Windows 8 Impressions
My mother had been using an increasingly balky, old eMachines desktop running WinXP. Since I had some time with her over Thanksgiving, we decided that it was time to upgrade to something more reliable and take advantage of the weekend sales. She ended up getting a 23" HP All-in-One system with a dual-core AMD A4-5300 3.4GHz processor, 6GB RAM, integrated graphics, 500GB 7200RPM HDD, and other fairly standard features that would come with a new Win8 system. We debated the virtues of getting a touch-screen display, but for a desktop system, it didn't quite seem to make sense, especially for over $200 more for an otherwise comparable system.
So, this was my first experience with Win8, and I had 4 days to transfer stuff from a WinXP system to a new Win8 one. Further, I needed to set up the system and be able to have it work intuitively for my mostly non-tech mother who was accustomed to WinXP. Here are some impressions and things I learned.
- Initial setup of the Win8 system was no problem and did not take very long.
- I used Microsoft Windows Easy Transfer to move as much as I could between the two systems. That worked reasonably well.
- The system is acceptably fast, but I had heard that I might expect comparatively faster performance with Win8. I was not impressed, and those hardware specs should be decent enough.
- I'm not sure how much of the default setup was due to HP and how much to the basic Win8 system, but you need to have a Microsoft account to do just about anything. Skydrive, Games, the default music and video apps... They all need a Microsoft account. There are also many hooks into Microsoft's Xbox system which were a bit annoying if you don't use Xbox.
- When in doubt, we ended up using the general rule of using a mouse right-click. That usually got you where you wanted to go, but we ended up right-clicking a lot, because we were having trouble figuring out how to make things work. Win8 is surprisingly not intuitive to use.
- Win8, it seems to me, is a transitional operating system. It really is a combination of Win7 and Win8, and there is something of a schizophrenic feel to how it all works. I ended up trying to have my mother think of the distinction between Win8 apps and Win7 programs. Programs will have the X in the upper right corner to close them. Apps will not have the X and need to be dragged down to close them.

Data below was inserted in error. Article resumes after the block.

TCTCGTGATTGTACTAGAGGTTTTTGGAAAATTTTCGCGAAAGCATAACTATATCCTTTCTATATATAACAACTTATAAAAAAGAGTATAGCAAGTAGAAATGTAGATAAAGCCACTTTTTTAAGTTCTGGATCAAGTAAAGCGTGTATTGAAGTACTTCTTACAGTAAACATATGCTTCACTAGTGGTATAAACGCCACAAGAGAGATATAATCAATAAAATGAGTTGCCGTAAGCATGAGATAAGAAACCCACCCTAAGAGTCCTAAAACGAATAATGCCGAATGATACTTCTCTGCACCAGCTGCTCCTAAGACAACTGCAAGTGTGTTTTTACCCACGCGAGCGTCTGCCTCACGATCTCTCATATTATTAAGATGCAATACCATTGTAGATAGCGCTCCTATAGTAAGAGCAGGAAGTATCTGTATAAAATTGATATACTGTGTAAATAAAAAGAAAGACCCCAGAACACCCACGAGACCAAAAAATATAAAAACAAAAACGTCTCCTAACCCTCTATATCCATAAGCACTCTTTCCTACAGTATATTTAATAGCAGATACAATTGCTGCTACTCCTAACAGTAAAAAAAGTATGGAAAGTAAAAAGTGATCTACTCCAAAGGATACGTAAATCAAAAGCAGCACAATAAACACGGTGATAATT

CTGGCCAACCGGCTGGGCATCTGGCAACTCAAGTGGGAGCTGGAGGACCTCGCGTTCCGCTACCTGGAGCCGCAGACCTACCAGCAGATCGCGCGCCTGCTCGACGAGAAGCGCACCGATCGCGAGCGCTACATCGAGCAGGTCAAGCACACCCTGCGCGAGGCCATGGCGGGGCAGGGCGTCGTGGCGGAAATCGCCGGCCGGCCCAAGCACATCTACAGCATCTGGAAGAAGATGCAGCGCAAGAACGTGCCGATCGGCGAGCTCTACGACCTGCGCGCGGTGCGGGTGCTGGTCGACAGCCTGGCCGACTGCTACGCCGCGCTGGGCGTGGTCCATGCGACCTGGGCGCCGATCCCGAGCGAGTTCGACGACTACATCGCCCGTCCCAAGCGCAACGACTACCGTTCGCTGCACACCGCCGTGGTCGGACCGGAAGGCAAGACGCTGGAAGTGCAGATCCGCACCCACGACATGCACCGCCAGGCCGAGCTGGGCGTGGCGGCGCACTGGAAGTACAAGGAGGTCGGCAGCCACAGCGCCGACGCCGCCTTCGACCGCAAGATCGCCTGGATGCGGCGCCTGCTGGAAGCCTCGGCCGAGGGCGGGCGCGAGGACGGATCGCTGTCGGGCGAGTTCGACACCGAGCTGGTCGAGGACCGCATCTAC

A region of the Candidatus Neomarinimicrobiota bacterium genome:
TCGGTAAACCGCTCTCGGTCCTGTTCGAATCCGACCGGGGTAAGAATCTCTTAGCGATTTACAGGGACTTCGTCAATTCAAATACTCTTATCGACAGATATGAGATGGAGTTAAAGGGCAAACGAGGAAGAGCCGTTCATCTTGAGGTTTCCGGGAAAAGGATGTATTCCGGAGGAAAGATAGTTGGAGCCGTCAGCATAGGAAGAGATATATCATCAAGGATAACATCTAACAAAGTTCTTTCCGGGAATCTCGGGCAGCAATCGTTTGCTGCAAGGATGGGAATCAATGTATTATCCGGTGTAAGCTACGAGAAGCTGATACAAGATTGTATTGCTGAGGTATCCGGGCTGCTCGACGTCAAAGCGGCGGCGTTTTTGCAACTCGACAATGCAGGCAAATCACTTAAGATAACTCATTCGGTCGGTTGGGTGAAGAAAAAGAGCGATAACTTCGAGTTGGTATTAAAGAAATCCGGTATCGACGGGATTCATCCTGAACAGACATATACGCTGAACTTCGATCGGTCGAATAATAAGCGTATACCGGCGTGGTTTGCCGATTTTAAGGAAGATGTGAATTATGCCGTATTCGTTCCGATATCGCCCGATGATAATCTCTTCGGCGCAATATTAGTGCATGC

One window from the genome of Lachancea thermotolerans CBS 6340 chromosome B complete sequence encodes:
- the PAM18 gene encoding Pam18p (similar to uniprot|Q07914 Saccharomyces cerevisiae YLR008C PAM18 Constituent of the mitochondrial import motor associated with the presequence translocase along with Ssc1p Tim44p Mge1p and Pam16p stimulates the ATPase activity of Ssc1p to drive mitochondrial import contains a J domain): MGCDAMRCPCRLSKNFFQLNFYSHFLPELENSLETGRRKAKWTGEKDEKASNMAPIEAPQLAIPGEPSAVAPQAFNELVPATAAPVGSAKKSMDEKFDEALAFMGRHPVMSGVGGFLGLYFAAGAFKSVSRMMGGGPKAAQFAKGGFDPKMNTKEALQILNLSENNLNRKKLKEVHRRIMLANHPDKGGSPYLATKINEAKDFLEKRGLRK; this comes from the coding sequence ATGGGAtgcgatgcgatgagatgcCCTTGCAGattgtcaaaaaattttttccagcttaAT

- What gets confusing is that there is some overlap with some programs which have both program and app versions. The biggest offender (and it really is offensive) is Internet Explorer. When you first open the IE app, it does not have any menu or favorites or tabs or URL bar. How do you get anywhere? Right-click, and that brings up open 'tabs' on the top, a URL bar on the bottom and large icons for 'pinned' (to the Start page) sites, Frequent sites, and Favorites. I couldn't find how to organize those or move them around, and the icons are so large that it takes a lot of scrolling to go through your favorites. It was easier to pin a few to the Start page. What's worse, some sites don't work in the IE app, and so you are directed to use the old IE program. The Google app is another odd one. It didn't work as I expected it to do, but maybe it would function better with a touch screen where you would swipes to go back and forth between results and sites. I also very much disliked the Mail app, and I set up a tile for the new Outlook.com as a way to read mail. I also did not like the Skype app (I simply could not figure out how to add someone to my contacts) or the Photo app (I never could figure out how to move to the next photo!).
- I can see where Win8 is designed as a one-size-fits-all system intended for phone, tablet, and notebook (and desktop as an afterthought). It really is intended to be used with a touch-screen, but after a few days, I could manage acceptably well with keyboard and mouse. I ended up getting around more quickly using the keyboard than the mouse, though. It's simply a pain trying to use the mouse to get the cursor precisely enough in one of the screen corners to activate the "Charm Bar" or the open apps. OTOH, for touch devices, having the larger icons to start apps and using various swipes would work well.
- The Win7 is kind of still there in the Desktop app. (If this were my system, and I really wanted to keep my Win7 functionality and feel, I think I would use Stardock's Start8.) I missed seeing resident programs in the system tray. I missed seeing open programs in the taskbar at the bottom of the screen, and it took a bit to get used to switching using the cursor in the upper left corner method.
- The Win8 Start page is a mixed deal. The 'live tiles' are somewhat helpful, but if there is a way to organize them without fitting into one of the grid patterns, I couldn't figure it out. There is also lots of horizontal scrolling (instead of vertical), but it works fairly well with the mouse scroll wheel.
- When we first tried to turn off the computer, there was no intuitive way to put the machine to sleep or into hibernation (other than just pushing the power button on the machine). It turns out that you need to call up the charm bar, click on settings, then choose Power to have shutdown options. It's just a pain. I ended up going into Power settings to create a keyboard shortcut to hibernate the machine, but that's one more thing to remember.
I saw Accordance, BibleWorks, and Logos running on Win8 systems at SBL, and it will be nice to be able to use a program on a variety of devices. There are lots of other pros/cons and delights/quibbles, but for now, I am happy staying with Win7 on my desktop system.